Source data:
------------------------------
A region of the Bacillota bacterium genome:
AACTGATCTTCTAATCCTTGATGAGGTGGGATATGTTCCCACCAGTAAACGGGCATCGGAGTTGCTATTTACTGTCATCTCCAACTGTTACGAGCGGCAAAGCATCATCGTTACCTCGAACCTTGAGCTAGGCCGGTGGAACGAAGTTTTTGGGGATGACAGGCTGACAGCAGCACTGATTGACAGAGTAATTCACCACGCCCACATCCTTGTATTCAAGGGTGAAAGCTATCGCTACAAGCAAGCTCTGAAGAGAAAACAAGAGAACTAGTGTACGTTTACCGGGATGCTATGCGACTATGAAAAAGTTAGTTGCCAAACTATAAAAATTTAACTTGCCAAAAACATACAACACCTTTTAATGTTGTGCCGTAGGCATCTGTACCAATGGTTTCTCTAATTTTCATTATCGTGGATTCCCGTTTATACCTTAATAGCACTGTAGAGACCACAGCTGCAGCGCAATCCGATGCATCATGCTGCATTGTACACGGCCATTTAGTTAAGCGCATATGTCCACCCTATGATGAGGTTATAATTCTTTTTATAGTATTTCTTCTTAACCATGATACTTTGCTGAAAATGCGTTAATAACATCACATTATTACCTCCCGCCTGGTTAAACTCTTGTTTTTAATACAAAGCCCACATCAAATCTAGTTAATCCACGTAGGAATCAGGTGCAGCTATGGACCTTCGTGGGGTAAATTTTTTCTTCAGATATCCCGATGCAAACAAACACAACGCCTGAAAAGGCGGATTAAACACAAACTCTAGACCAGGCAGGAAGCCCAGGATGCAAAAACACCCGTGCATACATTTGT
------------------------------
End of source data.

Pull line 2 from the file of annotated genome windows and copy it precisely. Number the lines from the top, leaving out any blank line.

AACTGATCTTCTAATCCTTGATGAGGTGGGATATGTTCCCACCAGTAAACGGGCATCGGAGTTGCTATTTACTGTCATCTCCAACTGTTACGAGCGGCAAAGCATCATCGTTACCTCGAACCTTGAGCTAGGCCGGTGGAACGAAGTTTTTGGGGATGACAGGCTGACAGCAGCACTGATTGACAGAGTAATTCACCACGCCCACATCCTTGTATTCAAGGGTGAAAGCTATCGCTACAAGCAAGCTCTGAAGAGAAAACAAGAGAACTAGTGTACGTTTACCGGGATGCTATGCGACTATGAAAAAGTTAGTTGCCAAACTATAAAAATTTAACTTGCCAAAAACATACAACACCTTTTAATGTTGTGCCGTAGGCATCTGTACCAATGGTTTCTCTAATTTTCATTATCGTGGATTCCCGTTTATACCTTAATAGCACTGTAGAGACCACAGCTGCAGCGCAATCCGATGCATCATGCTGCATTGTACACGGCCATTTAGTTAAGCGCATATGTCCACCCTATGATGAGGTTATAATTCTTTTTATAGTATTTCTTCTTAACCATGATACTTTGCTGAAAATGCGTTAATAACATCACATTATTACCTCCCGCCTGGTTAAACTCTTGTTTTTAATACAAAGCCCACATCAAATCTAGTTAATCCACGTAGGAATCAGGTGCAGCTATGGACCTTCGTGGGGTAAATTTTTTCTTCAGATATCCCGATGCAAACAAACACAACGCCTGAAAAGGCGGATTAAACACAAACTCTAGACCAGGCAGGAAGCCCAGGATGCAAAAACACCCGTGCATACATTTGT